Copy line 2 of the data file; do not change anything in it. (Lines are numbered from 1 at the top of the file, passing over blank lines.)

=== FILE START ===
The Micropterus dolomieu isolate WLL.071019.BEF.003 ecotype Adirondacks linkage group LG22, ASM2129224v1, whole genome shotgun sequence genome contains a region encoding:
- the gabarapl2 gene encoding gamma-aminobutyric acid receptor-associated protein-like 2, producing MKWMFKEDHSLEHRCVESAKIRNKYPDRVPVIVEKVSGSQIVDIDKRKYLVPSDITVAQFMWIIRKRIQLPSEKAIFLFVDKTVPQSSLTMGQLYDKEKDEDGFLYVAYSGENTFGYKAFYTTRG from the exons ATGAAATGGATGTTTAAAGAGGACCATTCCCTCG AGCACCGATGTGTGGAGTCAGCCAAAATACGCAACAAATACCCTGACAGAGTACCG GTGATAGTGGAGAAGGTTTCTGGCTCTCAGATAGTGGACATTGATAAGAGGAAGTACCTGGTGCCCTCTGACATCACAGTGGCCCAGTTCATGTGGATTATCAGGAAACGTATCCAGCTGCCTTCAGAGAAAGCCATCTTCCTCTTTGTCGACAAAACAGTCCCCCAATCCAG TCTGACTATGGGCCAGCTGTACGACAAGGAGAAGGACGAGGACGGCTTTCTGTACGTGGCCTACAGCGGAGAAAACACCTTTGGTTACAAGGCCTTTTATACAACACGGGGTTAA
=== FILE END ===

- the gabarapl2 gene encoding gamma-aminobutyric acid receptor-associated protein-like 2, producing MKWMFKEDHSLEHRCVESAKIRNKYPDRVPVIVEKVSGSQIVDIDKRKYLVPSDITVAQFMWIIRKRIQLPSEKAIFLFVDKTVPQSSLTMGQLYDKEKDEDGFLYVAYSGENTFGYKAFYTTRG from the exons ATGAAATGGATGTTTAAAGAGGACCATTCCCTCG AGCACCGATGTGTGGAGTCAGCCAAAATACGCAACAAATACCCTGACAGAGTACCG GTGATAGTGGAGAAGGTTTCTGGCTCTCAGATAGTGGACATTGATAAGAGGAAGTACCTGGTGCCCTCTGACATCACAGTGGCCCAGTTCATGTGGATTATCAGGAAACGTATCCAGCTGCCTTCAGAGAAAGCCATCTTCCTCTTTGTCGACAAAACAGTCCCCCAATCCAG TCTGACTATGGGCCAGCTGTACGACAAGGAGAAGGACGAGGACGGCTTTCTGTACGTGGCCTACAGCGGAGAAAACACCTTTGGTTACAAGGCCTTTTATACAACACGGGGTTAA